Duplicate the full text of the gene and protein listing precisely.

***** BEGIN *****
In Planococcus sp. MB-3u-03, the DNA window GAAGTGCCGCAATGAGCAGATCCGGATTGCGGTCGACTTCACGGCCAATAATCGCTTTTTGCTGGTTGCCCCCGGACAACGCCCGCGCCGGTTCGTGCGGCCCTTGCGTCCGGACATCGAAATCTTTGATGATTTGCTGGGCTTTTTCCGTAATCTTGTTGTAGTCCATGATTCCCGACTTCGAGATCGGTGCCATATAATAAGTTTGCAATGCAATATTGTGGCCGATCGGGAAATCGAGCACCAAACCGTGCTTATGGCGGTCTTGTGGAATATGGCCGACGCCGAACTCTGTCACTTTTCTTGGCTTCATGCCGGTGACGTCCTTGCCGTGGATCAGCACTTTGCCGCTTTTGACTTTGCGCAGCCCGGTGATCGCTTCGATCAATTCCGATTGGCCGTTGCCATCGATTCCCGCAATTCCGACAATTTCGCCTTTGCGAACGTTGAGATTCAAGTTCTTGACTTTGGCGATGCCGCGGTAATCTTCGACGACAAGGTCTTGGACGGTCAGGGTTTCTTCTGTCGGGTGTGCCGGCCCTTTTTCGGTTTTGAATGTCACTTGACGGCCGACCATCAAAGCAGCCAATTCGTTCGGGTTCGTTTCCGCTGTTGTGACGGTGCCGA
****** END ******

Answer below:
In Planococcus sp. MB-3u-03, the DNA window GAAGTGCCGCAATGAGCAGATCCGGATTGCGGTCGACTTCACGGCCAATAATCGCTTTTTGCTGGTTGCCCCCGGACAACGCCCGCGCCGGTTCGTGCGGCCCTTGCGTCCGGACATCGAAATCTTTGATGATTTGCTGGGCTTTTTCCGTAATCTTGTTGTAGTCCATGATTCCCGACTTCGAGATCGGTGCCATATAATAAGTTTGCAATGCAATATTGTGGCCGATCGGGAAATCGAGCACCAAACCGTGCTTATGGCGGTCTTGTGGAATATGGCCGACGCCGAACTCTGTCACTTTTCTTGGCTTCATGCCGGTGACGTCCTTGCCGTGGATCAGCACTTTGCCGCTTTTGACTTTGCGCAGCCCGGTGATCGCTTCGATCAATTCCGATTGGCCGTTGCCATCGATTCCCGCAATTCCGACAATTTCGCCTTTGCGAACGTTGAGATTCAAGTTCTTGACTTTGGCGATGCCGCGGTAATCTTCGACGACAAGGTCTTGGACGGTCAGGGTTTCTTCTGTCGGGTGTGCCGGCCCTTTTTCGGTTTTGAATGTCACTTGACGGCCGACCATCAAAGCAGCCAATTCGTTCGGGTTCGTTTCCGCTGTTGTGACGGTGCCGA